Maybe you’re called to preaching, praying, and commissioning, or maybe you’re called to take care of the needs of the people. Maybe you’re called to something else entirely. There are five different places in the Scripture that talk about gifting, and each list is different (Rom 12:6-8; 1 Cor 12:8-10, 28-30; Eph 4:11; 1 Pet 4:11). There are lots of ways God may have gifted you. Maybe he’s gifted you with being really friendly, great! We’d love to have you call people in the church directory to check in on people and you can greet them when we finally get back to church. Maybe he’s gifted you with making good meals. Great! You can make a meal for a homebound family. Maybe he’s gifted you with the ability to cut hair. I know a lot of people who will desperately need you soon! I know of someone writing encouragement cards to the entire church. Great! If you don’t know where to begin, reach out. We can help you fit in the church body.

During covid-19, we might be finding new ways we’re gifted and called. Let’s be open to whatever God is doing. Caring for each other before covid-19 might look different than it does after covid-19. There will certainly be less handshaking, which might be hard for some of us who have perfected the lingering handshake. When we’re all functioning as God intends, with our gifts and callings, he does something amazing. What does teamwork do? Teamwork makes the dream work. First I wanted to talk about the team. Now I wanted talk about the dream.

2) The Dream – The vision God has given us to fulfill Christ’s mission

Our dream as a church is the vision God has given us to help fulfill the mission Jesus gave us—for the gospel to go out to Jerusalem, Judea, Samaria, and to the ends of the earth. What better way to accomplish that mission than through teamwork. When we work together, and we each function in our gifting and calling, God does something amazing. Look what happens in Acts.

Acts 6:7 (NIV) So the word of God spread. The number of disciples in Jerusalem increased rapidly, and a large number of priests became obedient to the faith.

I read a book on prayer (Old Paths, New Power) that really highlights the priests coming to faith.  

These Jewish priests were hard-liners, tough opponents of the gospel. The network of religious rivals who conspired to crucify Christ was now losing a significant number of its own ranks to a transformation found in the life of the resurrected Jesus. It would be like a modern-day salvation wave that engulfs some of the most notable atheists and critics of the faith in our day. Truly amazing. Truly God. Truly the way the Gospel ought to be.

If we want to see the gospel grow in Westford and in our lives, the solution isn’t difficult. Teamwork makes the dream work. If our Elders are preaching, praying, and commissioning and our Deacons are caring for the needs of the church body, and you are using your gifting and listening to God’s calling on your life and I do the same thing, Lord willing, we will see people come to faith, even the priests of our day. 

Teamwork makes the dream work.

The dream of the twelve and our dream at Cornerstone is that everyone would know the love of Christ Jesus. That everyone would get a chance to hear and respond to the one who dreamed of us. Before time began, God dreamed of you.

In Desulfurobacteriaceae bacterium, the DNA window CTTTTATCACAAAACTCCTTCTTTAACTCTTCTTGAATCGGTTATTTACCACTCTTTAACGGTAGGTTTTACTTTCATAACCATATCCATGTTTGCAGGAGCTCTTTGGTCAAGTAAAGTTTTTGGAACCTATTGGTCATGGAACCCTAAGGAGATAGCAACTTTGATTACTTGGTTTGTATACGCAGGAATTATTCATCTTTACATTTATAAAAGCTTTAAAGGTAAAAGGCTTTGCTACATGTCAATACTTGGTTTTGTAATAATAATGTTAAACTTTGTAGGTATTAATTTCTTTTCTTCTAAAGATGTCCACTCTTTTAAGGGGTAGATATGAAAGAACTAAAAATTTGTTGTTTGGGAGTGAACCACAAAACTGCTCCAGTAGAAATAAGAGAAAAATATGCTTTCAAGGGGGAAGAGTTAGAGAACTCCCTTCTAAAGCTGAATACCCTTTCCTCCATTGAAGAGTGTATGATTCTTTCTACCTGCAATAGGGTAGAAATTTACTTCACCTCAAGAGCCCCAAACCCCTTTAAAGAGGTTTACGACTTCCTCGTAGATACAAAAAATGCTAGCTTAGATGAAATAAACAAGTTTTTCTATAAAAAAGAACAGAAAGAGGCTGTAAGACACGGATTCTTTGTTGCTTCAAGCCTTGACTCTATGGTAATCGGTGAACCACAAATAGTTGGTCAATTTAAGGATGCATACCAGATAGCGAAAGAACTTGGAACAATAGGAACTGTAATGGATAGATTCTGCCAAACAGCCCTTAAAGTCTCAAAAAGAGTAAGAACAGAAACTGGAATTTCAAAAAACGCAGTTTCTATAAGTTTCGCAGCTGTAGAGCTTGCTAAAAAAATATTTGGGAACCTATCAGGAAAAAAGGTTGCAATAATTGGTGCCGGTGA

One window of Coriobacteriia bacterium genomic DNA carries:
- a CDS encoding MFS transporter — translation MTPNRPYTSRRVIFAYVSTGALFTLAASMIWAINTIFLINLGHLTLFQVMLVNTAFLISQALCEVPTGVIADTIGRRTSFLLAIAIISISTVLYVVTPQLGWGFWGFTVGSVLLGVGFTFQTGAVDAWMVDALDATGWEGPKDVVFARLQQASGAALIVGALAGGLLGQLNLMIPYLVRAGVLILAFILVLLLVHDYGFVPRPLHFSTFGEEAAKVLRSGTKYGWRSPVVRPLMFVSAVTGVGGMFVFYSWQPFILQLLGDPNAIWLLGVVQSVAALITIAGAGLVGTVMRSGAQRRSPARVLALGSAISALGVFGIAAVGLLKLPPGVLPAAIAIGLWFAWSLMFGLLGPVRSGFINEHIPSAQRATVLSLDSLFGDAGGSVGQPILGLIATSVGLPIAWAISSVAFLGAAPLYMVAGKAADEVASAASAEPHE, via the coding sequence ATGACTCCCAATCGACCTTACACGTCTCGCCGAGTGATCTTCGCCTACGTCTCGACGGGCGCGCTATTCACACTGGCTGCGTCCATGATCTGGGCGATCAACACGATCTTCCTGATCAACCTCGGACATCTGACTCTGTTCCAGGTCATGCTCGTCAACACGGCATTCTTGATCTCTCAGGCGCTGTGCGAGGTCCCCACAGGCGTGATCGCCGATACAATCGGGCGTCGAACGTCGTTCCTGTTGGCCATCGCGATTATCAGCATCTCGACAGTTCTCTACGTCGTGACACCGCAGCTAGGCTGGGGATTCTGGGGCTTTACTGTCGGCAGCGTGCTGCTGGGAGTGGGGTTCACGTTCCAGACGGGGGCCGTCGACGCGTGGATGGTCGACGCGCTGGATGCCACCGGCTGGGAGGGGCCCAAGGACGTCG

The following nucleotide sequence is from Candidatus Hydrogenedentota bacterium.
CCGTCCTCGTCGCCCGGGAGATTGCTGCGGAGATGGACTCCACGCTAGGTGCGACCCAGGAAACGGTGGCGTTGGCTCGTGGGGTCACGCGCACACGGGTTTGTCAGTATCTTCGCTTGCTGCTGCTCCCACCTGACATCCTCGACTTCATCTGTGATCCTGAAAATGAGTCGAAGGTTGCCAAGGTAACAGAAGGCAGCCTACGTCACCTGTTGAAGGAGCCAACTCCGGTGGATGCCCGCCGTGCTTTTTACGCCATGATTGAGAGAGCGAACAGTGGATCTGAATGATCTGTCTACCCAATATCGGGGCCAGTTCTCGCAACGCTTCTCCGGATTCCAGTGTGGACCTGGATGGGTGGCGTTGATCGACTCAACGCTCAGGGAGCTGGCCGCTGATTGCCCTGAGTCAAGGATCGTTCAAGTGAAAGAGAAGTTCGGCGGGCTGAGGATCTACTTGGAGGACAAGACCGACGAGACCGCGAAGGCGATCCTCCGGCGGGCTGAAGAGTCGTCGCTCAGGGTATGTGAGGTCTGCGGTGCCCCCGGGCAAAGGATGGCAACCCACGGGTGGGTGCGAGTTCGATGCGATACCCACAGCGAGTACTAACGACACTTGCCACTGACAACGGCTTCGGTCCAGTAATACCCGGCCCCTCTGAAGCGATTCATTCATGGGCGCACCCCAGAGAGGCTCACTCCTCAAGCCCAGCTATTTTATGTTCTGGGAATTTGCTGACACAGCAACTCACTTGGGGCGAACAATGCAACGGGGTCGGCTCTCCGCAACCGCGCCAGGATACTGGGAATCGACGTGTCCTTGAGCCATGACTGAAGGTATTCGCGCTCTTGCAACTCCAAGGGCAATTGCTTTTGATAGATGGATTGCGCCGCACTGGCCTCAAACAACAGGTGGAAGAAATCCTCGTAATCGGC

Ephesians 1:4a (NIV)
For he chose us in him before the creation of the world to be holy and blameless in his sight.

Before time began, God has a plan to make you holy through Jesus. God dreamed of our repentance and faith in Jesus. Part of that means learning who you are in Jesus, learning that you can use your gifts because God loves you enough to send his Son to pay the penalty for your sin. That means you don’t have to be afraid of trying out your gifts. If God loves you, it doesn’t matter if you fail. You’re forgiven and holy. If you succeed, you can’t have any self-righteous pride, because God is the one who called you in the first place. God called you before the creation of the world to be a part of his church body. It’s really God working through us, it’s his teamwork that makes his dream work. Teamwork makes the dream work.

Romans 15:13 (NIV) May the God of hope fill you with all joy and peace as you trust in him, so that you may overflow with hope by the power of the Holy Spirit.

Pastor Jonathan Romig preached this message at Cornerstone Congregational Church. You can download a PDF copy of this sermon above, which includes endnotes and references, or share it through Apple podcasts. Read the story of our church here.

Discussion Questions

  1. How are you gifted by God? If you don’t know, what do others have to say?
  2. How are you called by God? Calling ties into gifting. Has your church affirmed your calling? Have you giving your church the opportunity to see your gifting in action?
  3. Why is preaching and praying so important?
  4. When was the last time you were commissioned? How did it make you feel? Is there something you would like to be specially commissioned for?
  5. “Teamwork makes the dream work.” What’s one way you can be a part of our team in a way that matches your gifting and God-given calling?


  • Picture by Jason Pratt – Flickr: Pixar Animation Studios Atrium, CC BY 2.0,
  • Arnold, Clinton E.. Acts (Zondervan Illustrated Bible Backgrounds Commentary) (p. 46). Zondervan Academic. Kindle Edition.
  • NIV Zondervan Study Bible. Acts 6:5 footnote. Page 2227. 
  • Merily Leis. 7 Stories That Prove The Importance of Teamwork. Accessed 5/17/20. 
  • Henderson, Daniel. Old Paths, New Power: Awakening Your Church through Prayer and the Ministry of the Word (pp. 15-16). Moody Publishers. Kindle Edition.